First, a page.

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Court Cases | Diné facing child-sex charges in Utah federal court


Quenton Yazzie, who is facing child sexual abuse charges in Utah Federal Court, was arrested last week in New Mexico on a warrant from the U.S. Attorney General’s Office in Salt Lake City.

He is currently being held in custody by the U.S. Marshal’s Service in Albuquerque while waiting for transportation back to Salt Lake City.

He was indicted in December 2020 by a federal grand jury in Utah on charges of sexual abuse of a minor in Indian Country.

The accuser, according to court records, is between 12 and 16 years of age when the alleged sexual assault was committed. The crime occurred within the Utah boundaries of the Navajo Nation.

Phoenix man sentenced for sexual abuse of Navajo child

A Phoenix man was sentenced to more than 22 years in federal prison for sexual contact of a minor on the Arizona portion of the Navajo Nation.

Maurice Xavier Hollins, 25, pleaded guilty to the charge earlier this year.

Although a resident of Phoenix, Hollins spent several days on the reservation with his girlfriend. During that time, Hollins admitted he touched the victim, who was under the age of 12, inappropriately on several occasions while staying on the reservation in April 2020.

The crimes, he said, occurred on the Arizona portion of the reservation.

FBI agents arrested Hollins in May on a probation violation. In an interview, he agreed to waive his rights and admitted he touched the victim inappropriately three times during his stay on the reservation.

Hollins told FBI investigators that he knew he was making a bad decision. He claimed he did not stop because he did not want the victim to become upset and no longer want to be around him.

The victim said in her interview with a forensic psychologist that she told him to stop but this had no effect on him. The FBI became involved when the victim told a relative what was happening and she was taken to a nearby hospital for an examination.

Hollins told FBI officials that he was sorry for his actions and said that afterward it had “hurt him inside.”

Hollins has already filed an appeal. After he has served his sentence, he will be on supervised probation for the rest of his life.

Seba Delkai mom arrested for assault of child

A Seba Delkai, Arizona, woman last week was charged with assaulting one of her seven children after claiming the injuries were caused by a fall from a trampoline.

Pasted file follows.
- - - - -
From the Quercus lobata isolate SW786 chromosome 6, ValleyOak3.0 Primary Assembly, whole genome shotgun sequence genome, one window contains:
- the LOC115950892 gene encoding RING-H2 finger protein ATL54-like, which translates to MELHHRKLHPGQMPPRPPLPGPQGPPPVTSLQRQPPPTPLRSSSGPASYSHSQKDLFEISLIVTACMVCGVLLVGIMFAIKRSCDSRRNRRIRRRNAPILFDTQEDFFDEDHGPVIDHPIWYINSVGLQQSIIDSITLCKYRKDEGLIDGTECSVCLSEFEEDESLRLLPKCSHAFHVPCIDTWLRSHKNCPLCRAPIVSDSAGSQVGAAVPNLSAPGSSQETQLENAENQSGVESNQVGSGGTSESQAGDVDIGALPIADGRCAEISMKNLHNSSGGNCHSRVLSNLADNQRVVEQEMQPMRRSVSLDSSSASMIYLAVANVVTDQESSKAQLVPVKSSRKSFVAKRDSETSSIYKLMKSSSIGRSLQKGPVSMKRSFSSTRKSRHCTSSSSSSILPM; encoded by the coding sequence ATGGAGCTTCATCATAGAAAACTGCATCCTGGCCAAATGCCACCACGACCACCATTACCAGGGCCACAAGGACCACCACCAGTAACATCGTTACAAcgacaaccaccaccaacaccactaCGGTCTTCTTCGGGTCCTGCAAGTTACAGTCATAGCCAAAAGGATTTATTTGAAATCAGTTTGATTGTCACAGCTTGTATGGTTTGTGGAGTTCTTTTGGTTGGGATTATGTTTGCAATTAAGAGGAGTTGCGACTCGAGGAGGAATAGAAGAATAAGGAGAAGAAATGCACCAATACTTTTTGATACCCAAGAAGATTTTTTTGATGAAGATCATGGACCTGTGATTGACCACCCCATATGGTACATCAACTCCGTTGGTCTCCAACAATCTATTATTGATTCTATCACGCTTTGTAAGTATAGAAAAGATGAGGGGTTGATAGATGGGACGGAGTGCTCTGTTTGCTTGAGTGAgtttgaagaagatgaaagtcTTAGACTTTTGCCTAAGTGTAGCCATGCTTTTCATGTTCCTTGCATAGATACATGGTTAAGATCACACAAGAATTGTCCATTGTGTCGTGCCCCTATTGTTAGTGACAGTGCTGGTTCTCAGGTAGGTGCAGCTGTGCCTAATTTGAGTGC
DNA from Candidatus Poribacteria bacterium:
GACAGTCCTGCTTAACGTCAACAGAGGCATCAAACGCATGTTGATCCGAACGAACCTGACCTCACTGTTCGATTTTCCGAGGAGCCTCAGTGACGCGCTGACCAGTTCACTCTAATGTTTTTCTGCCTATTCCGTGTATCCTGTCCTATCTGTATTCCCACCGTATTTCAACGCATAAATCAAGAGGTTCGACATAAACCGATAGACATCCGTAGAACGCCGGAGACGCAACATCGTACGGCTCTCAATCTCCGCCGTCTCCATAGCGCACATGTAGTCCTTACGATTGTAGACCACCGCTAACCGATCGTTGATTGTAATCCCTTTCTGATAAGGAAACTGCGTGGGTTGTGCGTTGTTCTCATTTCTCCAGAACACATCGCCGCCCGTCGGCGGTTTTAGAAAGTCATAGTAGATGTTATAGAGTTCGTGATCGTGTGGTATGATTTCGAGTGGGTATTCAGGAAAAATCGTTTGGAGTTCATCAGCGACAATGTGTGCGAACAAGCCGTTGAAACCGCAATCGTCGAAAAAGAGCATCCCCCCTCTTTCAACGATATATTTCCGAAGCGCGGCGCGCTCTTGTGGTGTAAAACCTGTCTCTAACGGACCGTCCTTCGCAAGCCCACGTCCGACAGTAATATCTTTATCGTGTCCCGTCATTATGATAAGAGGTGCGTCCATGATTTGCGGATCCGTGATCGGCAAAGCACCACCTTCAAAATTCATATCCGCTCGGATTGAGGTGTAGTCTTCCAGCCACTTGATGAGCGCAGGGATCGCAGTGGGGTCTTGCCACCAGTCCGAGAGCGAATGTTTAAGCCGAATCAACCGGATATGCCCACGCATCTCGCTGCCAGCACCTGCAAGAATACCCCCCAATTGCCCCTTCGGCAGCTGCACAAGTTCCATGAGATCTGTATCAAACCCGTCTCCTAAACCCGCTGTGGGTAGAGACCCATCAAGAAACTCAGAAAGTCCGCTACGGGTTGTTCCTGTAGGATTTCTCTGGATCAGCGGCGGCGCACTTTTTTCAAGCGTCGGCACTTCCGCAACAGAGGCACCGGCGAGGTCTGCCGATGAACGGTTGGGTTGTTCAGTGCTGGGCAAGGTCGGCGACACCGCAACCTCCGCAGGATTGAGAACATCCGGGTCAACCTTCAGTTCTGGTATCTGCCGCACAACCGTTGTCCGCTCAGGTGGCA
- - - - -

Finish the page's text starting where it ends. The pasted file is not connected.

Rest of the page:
Melody Nez, no age given, is now being held in the custody of the U. S. Marshal’s Service in Prescott.

According to court records, Nez came under investigation on Aug. 22 when a pediatric nurse at Flagstaff Medical Center expressed concern about injuries suffered by a child who was transferred from the Hopi Health Care Clinic.

The nurse said that the boy, who was under 10 years of age, was suffering from multiple injuries, including a fractured right clavicle, a right distal radius irregularity, a right thumb fracture, and severe hydration. The child was also being tested for a possible head injury.

Further tests revealed that the boy had a left distal transverse fracture, bilateral public fractures, upper sacrum fractures, bilateral fractured femurs, an upper sacrum fracture, a humerus fracture, extensive bruising, bite marks, and face lacerations.

The tests revealed that the injuries were a mixture of old and new. Medical personnel believed there was a high probability that the injuries were the result of non-accidental trauma.

The only information the hospital received from the parents was that he had fallen off a trampoline a few days before being taken to the Hopi clinic.

Investigators learned that there were seven children in the household and that the boy brought in was Nez’s stepson.

Shortly after the boy was admitted to the hospital, an FBI agent interviewed Nez. She explained that the boy had only been in her care since May and continued to say that the injuries were caused by a fall from a trampoline.